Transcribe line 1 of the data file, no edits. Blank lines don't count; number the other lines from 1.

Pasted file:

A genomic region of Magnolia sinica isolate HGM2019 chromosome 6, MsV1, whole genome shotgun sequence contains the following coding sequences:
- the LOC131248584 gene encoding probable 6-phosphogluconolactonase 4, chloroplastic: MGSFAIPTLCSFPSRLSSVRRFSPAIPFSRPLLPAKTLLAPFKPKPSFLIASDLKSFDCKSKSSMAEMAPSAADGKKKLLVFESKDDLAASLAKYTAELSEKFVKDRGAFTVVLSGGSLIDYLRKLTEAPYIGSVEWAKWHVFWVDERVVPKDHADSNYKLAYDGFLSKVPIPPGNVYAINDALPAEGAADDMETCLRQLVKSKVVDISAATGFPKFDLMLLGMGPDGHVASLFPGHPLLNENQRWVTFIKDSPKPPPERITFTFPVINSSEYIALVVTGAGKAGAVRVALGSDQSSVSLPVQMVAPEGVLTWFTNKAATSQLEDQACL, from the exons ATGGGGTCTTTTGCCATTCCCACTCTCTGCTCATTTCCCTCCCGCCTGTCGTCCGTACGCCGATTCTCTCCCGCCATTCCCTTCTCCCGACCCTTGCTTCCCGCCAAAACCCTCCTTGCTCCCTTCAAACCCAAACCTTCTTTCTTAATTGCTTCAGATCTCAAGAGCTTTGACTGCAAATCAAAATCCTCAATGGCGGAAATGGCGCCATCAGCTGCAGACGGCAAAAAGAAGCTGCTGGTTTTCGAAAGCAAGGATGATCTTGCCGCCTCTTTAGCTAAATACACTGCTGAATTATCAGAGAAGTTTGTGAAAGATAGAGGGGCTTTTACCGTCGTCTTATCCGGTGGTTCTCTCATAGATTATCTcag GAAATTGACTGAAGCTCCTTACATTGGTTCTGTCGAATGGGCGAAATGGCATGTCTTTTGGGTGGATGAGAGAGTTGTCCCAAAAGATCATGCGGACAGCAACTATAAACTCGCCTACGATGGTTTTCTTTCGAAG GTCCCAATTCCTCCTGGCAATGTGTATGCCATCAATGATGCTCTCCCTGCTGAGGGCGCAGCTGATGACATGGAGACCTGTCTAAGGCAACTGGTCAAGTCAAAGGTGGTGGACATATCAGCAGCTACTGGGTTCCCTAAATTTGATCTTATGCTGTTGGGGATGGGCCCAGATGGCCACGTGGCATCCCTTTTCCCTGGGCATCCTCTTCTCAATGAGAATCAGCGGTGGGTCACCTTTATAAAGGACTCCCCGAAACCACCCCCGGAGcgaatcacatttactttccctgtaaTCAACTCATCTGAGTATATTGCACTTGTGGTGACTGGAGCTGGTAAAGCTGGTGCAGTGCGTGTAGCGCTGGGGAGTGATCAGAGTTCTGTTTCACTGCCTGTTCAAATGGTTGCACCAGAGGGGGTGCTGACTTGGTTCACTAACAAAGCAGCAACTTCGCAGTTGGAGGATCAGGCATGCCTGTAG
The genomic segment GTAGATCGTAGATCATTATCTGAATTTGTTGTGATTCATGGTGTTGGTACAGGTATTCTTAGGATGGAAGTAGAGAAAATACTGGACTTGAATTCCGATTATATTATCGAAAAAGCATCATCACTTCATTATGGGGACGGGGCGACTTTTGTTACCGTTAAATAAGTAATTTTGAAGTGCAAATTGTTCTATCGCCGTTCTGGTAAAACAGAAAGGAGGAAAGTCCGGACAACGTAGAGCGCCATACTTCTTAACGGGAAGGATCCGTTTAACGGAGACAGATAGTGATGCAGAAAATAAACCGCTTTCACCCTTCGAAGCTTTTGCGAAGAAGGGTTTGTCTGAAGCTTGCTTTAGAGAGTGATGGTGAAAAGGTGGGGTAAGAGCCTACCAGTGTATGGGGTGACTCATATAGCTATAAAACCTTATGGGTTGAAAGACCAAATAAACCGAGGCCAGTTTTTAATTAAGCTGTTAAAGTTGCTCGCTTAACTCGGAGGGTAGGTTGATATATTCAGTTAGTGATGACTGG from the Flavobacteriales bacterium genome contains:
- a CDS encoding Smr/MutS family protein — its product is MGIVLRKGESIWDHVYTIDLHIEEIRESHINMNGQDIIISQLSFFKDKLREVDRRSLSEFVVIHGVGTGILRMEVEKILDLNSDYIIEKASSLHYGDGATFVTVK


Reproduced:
A genomic region of Magnolia sinica isolate HGM2019 chromosome 6, MsV1, whole genome shotgun sequence contains the following coding sequences: